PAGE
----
8. Exploring ocean variability / John Gould
9. Internal waves and all that / Steve Thorpe
10. Seawater – its physical and chemical properties / Fred Culkin
The Visible Surface of the Ocean
11. Wave research at Wormley / Michael Longuet-Higgins
12. Waves, surges and tides / David Cartwright
13. Applied wave research / ‘Tom’ Tucker
The Earth Beneath the Sea
14. Side-scan sonar – a tool for seafloor geology / Arthur Stride
15. The rocks below the deep ocean / Anthony Laughton
Support for the Scientific Vision
16. Engineering and applied physics / ‘Tom’ Tucker and Brian McCartney
17. Research ships / Anthony Laughton
18. The library – a key research tool / Pauline Simpson
19. The ‘backroom boys’ / Anthony Laughton
20. The legacy / Anthony Laughton and Howard Roe
Annex 1 Cruises of RRS Discovery II
Annex 2 Cruises of RRS Discovery
Annex 3 Acronyms and abbreviations
Annex 4 Author biographies
Endorsements and Reviews
This is a fascinating book on the work done by the scientists and engineers of the UK National Institute of Oceanography (NIO). It is far from being a dry, academic history of an institution. Rather, it is a collection of chapters by a number of scientists that created the substantial international reputation enjoyed by the NIO, from its formation in the years after the Second World War, until the change of name in 1973. The editors have done an excellent job of collecting the contributions into coherent sections and ensuring that the book is easily accessible to the general reader … This is an attractive, well-produced book that will appeal to a wide readership.
Prof Gwyn Griffiths, in International Journal of the Society for Underwater Technology
As a contribution to the intellectual history of oceanography, the volume could be characterized as a chronicle of research, accomplishments and discoveries since the publication of the so-called ‘bible’, Harald Sverdrup, Martin Johnson and Richard Fleming’s 1942 text, The Oceans: Their Physics, Chemistry and General Biology. … The founding and work of NIO is set in the context of nineteenth- and twentieth-century international ocean science by historian of science Margaret Deacon (daughter of founder George Deacon), who lends her encyclopaedic knowledge of the history of oceanography to the volume. … Readers who will appreciate this volume include: oceanographers and those interested in oceanography; scholars of history of oceanography and history of science; and maritime historians, historians of technology and anyone interested in the history of work at sea, including the contributions of science and engineering to industries such as undersea oil and gas drilling. Graduate students or scholars seeking new research ideas in the history of science will here find gems that suggest profitable research avenues, a few which are suggested below.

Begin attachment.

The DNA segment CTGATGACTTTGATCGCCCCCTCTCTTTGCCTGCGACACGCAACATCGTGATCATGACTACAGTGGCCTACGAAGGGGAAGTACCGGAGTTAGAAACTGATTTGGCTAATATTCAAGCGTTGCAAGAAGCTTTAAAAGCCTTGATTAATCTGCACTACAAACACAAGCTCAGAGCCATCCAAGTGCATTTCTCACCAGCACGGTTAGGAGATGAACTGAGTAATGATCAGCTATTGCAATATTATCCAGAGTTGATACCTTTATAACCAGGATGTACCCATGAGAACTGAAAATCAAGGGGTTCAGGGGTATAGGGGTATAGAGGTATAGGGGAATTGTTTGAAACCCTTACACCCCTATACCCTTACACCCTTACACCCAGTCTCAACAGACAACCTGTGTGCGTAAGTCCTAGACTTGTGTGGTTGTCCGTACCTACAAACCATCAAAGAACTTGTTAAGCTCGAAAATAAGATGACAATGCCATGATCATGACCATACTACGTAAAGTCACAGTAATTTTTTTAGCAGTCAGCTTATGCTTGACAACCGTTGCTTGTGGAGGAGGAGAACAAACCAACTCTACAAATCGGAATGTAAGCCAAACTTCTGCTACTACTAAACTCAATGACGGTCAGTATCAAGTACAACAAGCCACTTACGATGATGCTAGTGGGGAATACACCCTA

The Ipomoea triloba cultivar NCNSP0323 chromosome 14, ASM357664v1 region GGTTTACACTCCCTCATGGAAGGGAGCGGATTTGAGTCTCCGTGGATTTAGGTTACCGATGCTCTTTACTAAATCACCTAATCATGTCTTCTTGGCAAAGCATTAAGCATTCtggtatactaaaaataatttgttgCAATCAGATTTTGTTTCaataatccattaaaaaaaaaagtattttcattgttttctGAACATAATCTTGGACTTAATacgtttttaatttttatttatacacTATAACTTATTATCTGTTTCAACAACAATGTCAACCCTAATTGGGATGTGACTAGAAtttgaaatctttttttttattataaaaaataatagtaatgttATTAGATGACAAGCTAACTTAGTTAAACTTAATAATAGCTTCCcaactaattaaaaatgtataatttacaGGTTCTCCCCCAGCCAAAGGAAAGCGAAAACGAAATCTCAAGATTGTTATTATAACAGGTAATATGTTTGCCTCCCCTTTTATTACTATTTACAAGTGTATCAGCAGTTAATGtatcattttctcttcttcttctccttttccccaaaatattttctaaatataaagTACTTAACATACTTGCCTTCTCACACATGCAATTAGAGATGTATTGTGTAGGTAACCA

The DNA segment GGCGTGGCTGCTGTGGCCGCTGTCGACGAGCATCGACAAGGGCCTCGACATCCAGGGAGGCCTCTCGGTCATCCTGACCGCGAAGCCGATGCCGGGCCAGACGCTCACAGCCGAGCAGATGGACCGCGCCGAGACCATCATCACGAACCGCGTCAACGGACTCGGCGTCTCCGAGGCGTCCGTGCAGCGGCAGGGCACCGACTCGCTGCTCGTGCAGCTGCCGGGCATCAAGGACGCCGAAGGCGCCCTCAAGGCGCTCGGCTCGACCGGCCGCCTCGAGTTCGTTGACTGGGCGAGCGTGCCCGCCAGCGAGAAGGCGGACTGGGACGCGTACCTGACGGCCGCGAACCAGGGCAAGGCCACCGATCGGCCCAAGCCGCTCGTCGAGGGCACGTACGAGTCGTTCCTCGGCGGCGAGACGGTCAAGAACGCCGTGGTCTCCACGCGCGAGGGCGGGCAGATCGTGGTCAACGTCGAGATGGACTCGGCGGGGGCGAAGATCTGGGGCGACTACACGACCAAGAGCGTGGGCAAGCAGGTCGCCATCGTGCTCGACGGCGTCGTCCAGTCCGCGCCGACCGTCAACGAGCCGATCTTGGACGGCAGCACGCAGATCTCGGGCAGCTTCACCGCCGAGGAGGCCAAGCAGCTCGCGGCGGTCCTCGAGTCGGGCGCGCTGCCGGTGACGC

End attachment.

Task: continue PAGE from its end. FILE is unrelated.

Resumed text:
Yrjoe Kaukiainen, University of Helsinki, in International Journal of Maritime History, Vol 23, No 2
… a good read.
Tony Rice, in The International Journal of Nautical Archaeology, Vol 43, No 1